Traumatic myositis ossificans-physioscar

Traumatic myositis ossificans
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Traumatic myositis ossificans

Definition
Traumatic myositis ossificans is a reactive lesion occuring in the soft tissues and at times in the bone periosteum. It’s characterized by fibrous, osseous and cartilaginous proliferation of the subperiosteal hematoma. This is often later followed by metaplastic changes.

Causes 

Trauma
This features a definitive role within the causation of myositis ossificans. Injury to the muscles, ligaments, tendons, periosteum and bones leads to bleeding within the soft tissues which succesively may cause myositis.

Simple blow or repeated minor trauma
This could also produce to thanks to the repeated and constant soft tissue damage.

Dislocations and alvusion injuries
These are more prone to develop myositis than the fractues due to the violent stripping of the periosteum and damage of the violent stripping of the periosteum and damage to the muscles.

ILL- advised massage
This is far and away the most common cause for myositis. Vigorous and improper massage particularly the elbow joint by quacks, etc. Explains the frequent occurence of this problem in patients treated by traditional bonesetters and osteopaths.

Clinical features
In the acute stages, patient may complain of pain, swelling and loss of movements. On examination there may be tenderness. In the later stages, there’s is no pain and a bony hard lump could also be palpated. This may act as a mechanical block to the movement.

Remember

Areas commonly affected

  • Elbow joint common in young athlets
  • Ankle joint-(known as footballer’s ankle)
  • Knee-( known as pellegrini-stieda disease)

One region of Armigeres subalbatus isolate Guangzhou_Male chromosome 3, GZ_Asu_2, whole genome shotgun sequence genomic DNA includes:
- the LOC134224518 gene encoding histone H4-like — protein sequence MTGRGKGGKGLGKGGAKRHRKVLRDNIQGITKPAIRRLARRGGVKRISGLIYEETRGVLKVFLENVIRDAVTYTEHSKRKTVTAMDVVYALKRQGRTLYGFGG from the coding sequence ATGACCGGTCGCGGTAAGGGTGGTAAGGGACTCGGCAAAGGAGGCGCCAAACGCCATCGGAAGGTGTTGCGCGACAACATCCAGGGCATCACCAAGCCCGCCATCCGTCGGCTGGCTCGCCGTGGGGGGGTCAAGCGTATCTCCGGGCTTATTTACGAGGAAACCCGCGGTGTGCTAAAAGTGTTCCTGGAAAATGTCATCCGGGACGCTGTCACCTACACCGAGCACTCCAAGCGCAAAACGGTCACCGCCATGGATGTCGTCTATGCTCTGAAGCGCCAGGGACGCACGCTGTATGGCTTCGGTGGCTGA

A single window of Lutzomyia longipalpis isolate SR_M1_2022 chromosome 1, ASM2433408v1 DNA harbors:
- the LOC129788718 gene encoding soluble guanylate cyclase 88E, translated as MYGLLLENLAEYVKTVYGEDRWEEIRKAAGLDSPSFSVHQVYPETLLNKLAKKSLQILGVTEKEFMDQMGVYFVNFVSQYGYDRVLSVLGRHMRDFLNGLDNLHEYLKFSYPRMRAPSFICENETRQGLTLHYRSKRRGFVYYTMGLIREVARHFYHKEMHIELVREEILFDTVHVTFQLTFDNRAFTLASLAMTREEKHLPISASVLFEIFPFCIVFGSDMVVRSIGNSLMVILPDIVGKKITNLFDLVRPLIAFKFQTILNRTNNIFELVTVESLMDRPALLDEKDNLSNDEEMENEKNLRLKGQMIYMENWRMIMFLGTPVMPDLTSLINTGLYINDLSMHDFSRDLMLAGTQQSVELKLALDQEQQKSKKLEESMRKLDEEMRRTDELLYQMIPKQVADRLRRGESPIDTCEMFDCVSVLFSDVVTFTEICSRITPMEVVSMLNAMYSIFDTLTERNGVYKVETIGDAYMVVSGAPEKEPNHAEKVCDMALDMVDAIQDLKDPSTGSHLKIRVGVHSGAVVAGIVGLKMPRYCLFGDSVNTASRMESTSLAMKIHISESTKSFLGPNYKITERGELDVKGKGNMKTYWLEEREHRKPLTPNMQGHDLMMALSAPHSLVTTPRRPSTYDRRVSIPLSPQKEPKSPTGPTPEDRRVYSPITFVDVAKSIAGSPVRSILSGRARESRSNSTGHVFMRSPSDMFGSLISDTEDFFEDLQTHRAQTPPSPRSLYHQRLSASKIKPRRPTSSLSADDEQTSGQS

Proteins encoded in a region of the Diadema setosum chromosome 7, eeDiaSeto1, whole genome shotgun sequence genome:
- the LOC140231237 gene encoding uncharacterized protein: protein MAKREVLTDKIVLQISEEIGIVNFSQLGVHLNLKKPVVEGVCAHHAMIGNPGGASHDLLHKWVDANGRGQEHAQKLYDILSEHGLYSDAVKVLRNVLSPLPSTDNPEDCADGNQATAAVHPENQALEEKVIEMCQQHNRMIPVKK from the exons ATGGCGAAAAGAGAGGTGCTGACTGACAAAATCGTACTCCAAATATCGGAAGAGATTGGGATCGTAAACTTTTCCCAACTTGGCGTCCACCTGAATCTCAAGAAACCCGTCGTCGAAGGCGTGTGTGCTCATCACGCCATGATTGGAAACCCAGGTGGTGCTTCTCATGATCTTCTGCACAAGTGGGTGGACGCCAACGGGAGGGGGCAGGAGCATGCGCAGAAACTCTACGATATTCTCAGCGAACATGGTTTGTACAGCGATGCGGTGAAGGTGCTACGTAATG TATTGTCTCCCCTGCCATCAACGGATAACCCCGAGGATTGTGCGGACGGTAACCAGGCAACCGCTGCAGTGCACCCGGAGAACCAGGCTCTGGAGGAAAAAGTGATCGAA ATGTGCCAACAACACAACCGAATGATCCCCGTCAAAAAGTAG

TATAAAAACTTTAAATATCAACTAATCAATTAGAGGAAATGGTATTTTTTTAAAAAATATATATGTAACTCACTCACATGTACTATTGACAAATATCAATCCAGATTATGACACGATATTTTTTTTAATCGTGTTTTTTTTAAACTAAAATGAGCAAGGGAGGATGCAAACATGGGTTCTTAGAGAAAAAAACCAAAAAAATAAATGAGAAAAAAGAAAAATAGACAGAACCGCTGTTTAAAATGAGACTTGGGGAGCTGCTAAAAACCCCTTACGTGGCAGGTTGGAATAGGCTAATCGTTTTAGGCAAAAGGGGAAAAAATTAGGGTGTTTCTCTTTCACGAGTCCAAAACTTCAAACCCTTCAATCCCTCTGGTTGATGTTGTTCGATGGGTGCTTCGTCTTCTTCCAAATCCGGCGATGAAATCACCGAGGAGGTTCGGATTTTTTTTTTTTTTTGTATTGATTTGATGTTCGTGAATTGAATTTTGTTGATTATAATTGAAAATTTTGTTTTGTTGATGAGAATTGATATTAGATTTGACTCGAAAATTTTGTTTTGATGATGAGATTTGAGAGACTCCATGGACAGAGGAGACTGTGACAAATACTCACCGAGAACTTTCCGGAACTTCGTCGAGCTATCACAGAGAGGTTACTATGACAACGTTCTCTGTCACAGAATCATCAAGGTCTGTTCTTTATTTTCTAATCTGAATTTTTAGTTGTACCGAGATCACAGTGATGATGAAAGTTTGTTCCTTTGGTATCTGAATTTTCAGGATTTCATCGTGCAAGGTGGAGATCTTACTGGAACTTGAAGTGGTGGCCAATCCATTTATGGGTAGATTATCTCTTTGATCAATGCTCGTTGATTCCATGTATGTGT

• Shoulder
  • Hip
  • In head injuries it is more common
Investigations 
Radiography
Radiography  has little role within the acute stages, but within the later stages a bony growth could also be evidently seen.
radiography 3057768 960 720
Radiography
Treatment
Acute stages 
Conservative treatment is that the method of choice and consists of the following:
  • Immobilization of the party by splints, etc
  • Drugs: Calcitonin and non-steroidal anti-inflammatory drugs, Diphosphonate therapy ( NSAIDS)
  • physiotherapy: Active physiotherapy is inspired and passive stretching is avoided.
  • Manipulations is completed under anesthesia. It’s a double edged sword and has got to be done very carefully. Adhesions should snap abruptly and will not be broken gradually.
Late stages
  • Vigorous active ROM exercise using Roller skates, etc.
  • Gentle passive stretching
Chronic stages
Surgery is that the treatment of choice and consists of soft tissue release and excision of bony spur, when it’s well formed.
Post-surgery physiotherapy management
 
First 2 weeks
  • Hand elevation to prevent limb edema
  • Active exercises to the unaffected joints
  • Isometric exercises to the elbow muscles
After 2 weeks
  1. Thermotherapy to reduce pain and swelling
  2. Hydrotherapy
  3. Isometric to the elbow muscles
  4. Elbow mobilization is done as follows:
  5. Self assisted exercises for forearm supination and pronation by fixing the elbow by the sides of the trunk and placing the forearm on the thighs.
  6. Gentle passive stretching of the elbow are using appropriate adjunctive measures is commenced
  7. After 3 weeks all the above measures are often made more vigorous and PRE is started
  8. The patient should regain full functional activity by the highest of 6 weeks.
limb
Showing shortening limb
Remember 
The term myositis ossificans  could also be a misnomer because skeletal muscle is typically  not involved and inflammatory changes are rarely seen.
Myositis ossificans progressive is a different conditions and has  nothing to do with the traumatic one. It is a Congenital condition affecting all the skeletal muscles.

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